Another benefit is that the product we are using remains fully accessible to us at the architecture and data level, and is largely self-documenting. FilemakerPro produces human-readable graphical representations of its database structure as a standard report and the functional scripts are basic-like in their use of real language, and thus easy to follow.

What this means is that, for a team like ours, without coders, the scary step of commissioning native code from people whose work we will ultimately not be able to judge in detail is made much less risky. When we judge that the time is right to take the system to the next level – when we need it to go faster and handle more clients, we will have to get the thing recoded – and this will mean bringing developers in.

For startup teams without coders, this is a terrifying point. How do you find the right person? How do you choose which framework, which language, which platform, which architecture? How can you even begin to judge the recommendations you are hearing? How can you describe the features you want?

Continue reading “Using FilemakerPro as a RAD platform just got more interesting”

Costing coding work – and the value of experienced intuition

OK, I’ve come to an impasse with what I’m doing at the moment – banging my head against a particular wall for a few hours too long.

Time to move on to another topic; pull out the mental list of all the things that need to be at least thought about in order to move our startup forward.

IP, MVP, business model, data protection, regulatory environment, legal structure, read more about Scrum/Agile, marketing strategy, logo design, data structures, UX prototyping …  …  … …  (…:::!!!!)

OK, here’s one: how much money are we going to need to spend on coding to get to a scalable MVP launched?

Big question! Cost estimation is a big deal in traditional bricks-and-mortar architecture, too, so I’m aware that this is not a subject to be taken lightly or fudged. A frequent and serious pain point in construction projects is when project estimate costs rise significantly AFTER the client is committed. Whatever else happens when this occurs, confidence and morale are dented, usually badly.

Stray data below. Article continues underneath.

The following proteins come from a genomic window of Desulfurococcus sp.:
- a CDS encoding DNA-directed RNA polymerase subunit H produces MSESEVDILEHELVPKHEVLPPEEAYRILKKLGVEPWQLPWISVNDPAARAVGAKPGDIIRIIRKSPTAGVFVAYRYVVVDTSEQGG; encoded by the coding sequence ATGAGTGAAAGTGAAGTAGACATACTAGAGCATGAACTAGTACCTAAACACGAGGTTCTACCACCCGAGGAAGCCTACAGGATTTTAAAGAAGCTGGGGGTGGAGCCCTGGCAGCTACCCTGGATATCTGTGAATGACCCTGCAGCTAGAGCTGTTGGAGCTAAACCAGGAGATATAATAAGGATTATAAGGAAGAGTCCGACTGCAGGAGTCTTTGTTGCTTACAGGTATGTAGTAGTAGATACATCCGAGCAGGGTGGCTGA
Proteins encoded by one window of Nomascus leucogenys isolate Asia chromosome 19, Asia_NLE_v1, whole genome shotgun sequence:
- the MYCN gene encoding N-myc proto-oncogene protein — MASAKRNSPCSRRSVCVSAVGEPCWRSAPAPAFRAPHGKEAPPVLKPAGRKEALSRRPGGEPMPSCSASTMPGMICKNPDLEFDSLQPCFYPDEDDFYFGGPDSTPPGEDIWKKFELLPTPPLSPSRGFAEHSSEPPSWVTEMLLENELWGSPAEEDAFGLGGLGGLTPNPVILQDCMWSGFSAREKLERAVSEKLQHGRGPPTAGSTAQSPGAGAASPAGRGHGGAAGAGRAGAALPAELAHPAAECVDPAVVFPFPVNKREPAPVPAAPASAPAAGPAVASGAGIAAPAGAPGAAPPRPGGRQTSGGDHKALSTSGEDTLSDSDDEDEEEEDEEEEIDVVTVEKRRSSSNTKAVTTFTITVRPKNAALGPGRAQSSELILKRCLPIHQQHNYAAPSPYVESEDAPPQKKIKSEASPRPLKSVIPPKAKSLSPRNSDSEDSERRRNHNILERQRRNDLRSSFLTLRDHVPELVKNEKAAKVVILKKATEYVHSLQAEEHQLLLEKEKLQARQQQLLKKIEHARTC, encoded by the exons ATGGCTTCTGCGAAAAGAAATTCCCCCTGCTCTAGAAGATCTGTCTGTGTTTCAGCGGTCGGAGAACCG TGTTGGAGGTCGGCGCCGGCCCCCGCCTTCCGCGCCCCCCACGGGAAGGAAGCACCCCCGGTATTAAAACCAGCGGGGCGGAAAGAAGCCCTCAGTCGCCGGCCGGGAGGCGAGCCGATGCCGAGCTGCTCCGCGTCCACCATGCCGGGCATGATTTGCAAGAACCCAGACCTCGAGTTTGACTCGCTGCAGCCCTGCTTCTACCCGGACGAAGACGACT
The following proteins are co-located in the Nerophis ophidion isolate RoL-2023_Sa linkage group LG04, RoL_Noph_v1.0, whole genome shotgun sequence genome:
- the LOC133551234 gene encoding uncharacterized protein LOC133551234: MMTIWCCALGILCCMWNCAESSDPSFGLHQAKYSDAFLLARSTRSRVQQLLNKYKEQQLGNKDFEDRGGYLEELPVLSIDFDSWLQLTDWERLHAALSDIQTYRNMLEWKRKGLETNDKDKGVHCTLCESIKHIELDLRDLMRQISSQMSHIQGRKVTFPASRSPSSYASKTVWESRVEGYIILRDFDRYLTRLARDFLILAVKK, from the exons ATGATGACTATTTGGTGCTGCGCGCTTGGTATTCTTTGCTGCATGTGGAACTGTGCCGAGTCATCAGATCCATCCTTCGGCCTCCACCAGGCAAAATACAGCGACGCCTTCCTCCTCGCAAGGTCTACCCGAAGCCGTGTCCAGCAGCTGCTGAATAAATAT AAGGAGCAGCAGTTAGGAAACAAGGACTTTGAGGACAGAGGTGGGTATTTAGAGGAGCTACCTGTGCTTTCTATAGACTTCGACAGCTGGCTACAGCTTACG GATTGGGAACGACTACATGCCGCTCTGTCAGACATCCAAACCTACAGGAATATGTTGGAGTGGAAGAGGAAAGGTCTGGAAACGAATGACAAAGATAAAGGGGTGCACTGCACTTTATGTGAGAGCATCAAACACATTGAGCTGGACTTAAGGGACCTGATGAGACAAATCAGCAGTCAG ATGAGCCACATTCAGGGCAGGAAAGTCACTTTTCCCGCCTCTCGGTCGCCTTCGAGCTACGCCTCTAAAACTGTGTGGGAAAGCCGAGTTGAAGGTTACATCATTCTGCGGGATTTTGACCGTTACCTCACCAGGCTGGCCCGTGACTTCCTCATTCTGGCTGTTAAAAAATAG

Construction clients want to spend as little as possible while statutory consents are at risk, and one way to spend less up-front is to do lightweight cost estimation (on the back of lightweight specification) and hope for the best. Of course, even if they have misgivings about these estimates, consultants are often unwilling to rock the boat at an early stage, not wanting to be the messenger that gets shot. Less scrupulous players have even been known to downplay cost risk until the client is committed, and then milk the situation (‘Oh, you wanted us to do the roof? Oh no, we never included for that. Yeah, yeah, I know you need a roof – rainin’ innit? Let me see what I can do for ya. Not gonna be cheap though – you wouldn’t want to skimp on a roof, wouldja?’).

So my approach to construction projects is almost always to convince clients of the value of making a larger-than-typical effort at the early stages to address all the likely risks – I’d rather have a client cancel early than go into something that is going to turn into hell for everyone. If they come up with another project in a few years perhaps they’ll remember me as that honest chap who saved them from getting burned.

So, can I do this with software?

It seems not. In fact, it seems not, big-style. Continue reading “Costing coding work – and the value of experienced intuition”